Silky-haired dogs have a single coat that grows continuously. Haircuts should be done about every 4 to 8 weeks depending on how long you want to keep your dog’s coat.
Silky-haired dogs also benefit from daily brushing and combing. These dogs tend to have very little to no undercoat and oilier skin so they do need to be bathed more frequently.
Example breeds: Yorkshire terrier, Afghan Hound, Irish Setter, Silky Terrier
Curly or Wavy Hair
These dogs are what we consider to be “high maintenance” from a grooming standpoint. They require more attention than others. Daily brushing is a must and you should visit the groomer every 3 to 4 weeks for a bath and 6 to 8 weeks for haircuts.
Example breeds: Portuguese Water Dogs, Airedale Terriers, Poodles
Nail trimming is an essential grooming task for your dog. Overgrown nails can negatively impact your dog’s quality of life.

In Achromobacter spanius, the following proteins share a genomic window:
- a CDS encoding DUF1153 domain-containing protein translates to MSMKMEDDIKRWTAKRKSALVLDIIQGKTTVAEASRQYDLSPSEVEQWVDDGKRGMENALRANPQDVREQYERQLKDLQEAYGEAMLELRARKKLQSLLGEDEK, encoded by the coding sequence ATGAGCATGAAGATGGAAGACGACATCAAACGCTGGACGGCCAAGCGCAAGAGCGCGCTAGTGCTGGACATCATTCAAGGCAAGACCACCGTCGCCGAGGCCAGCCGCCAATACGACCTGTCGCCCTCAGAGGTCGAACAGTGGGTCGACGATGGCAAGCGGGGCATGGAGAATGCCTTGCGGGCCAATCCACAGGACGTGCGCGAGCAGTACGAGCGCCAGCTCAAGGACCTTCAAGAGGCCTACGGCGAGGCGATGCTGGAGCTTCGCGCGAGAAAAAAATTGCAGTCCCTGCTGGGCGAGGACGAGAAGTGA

Nails that are too long can cause a dog to sit or stand in unnatural positions as well as force a dog to frequently shift it’s weight. Both of these reactions can lead to poor posture and spinal issues.
If your dog’s nails are touching the ground (you hear them clicking on hard surfaces), then it’s time to get trim those nails.
It’s recommended that you trim your dog’s nails about every 2 weeks to keep them at the ideal length.
Keeping your dog’s ears clean is an important part of the grooming routine. Cleaming your dog’s ears can be difficult if your dog isn’t used to the process or if you aren’t comfortable working on their ears.
How often your dog’s ears need cleaning is really dependent on your dog. Some dogs naturally have very healthy, clean ears and will need infrequent cleaning. Others will need regular care. Breeds with longer hanging ears are generally at higher risk for infections but all dogs are susceptible to issues with their ears. Be careful not to clean your dog’s ears too often. Over-cleaning can actually lead to irritation and infection.
Learn what a healthy, clean ear looks like and smells like. Clean ears should look pink, clean and not red and irritated. The ears should be odorless. If they smell yeasty or stink in any way then it’s time to clean the ears or get them checked by your groomer or vet.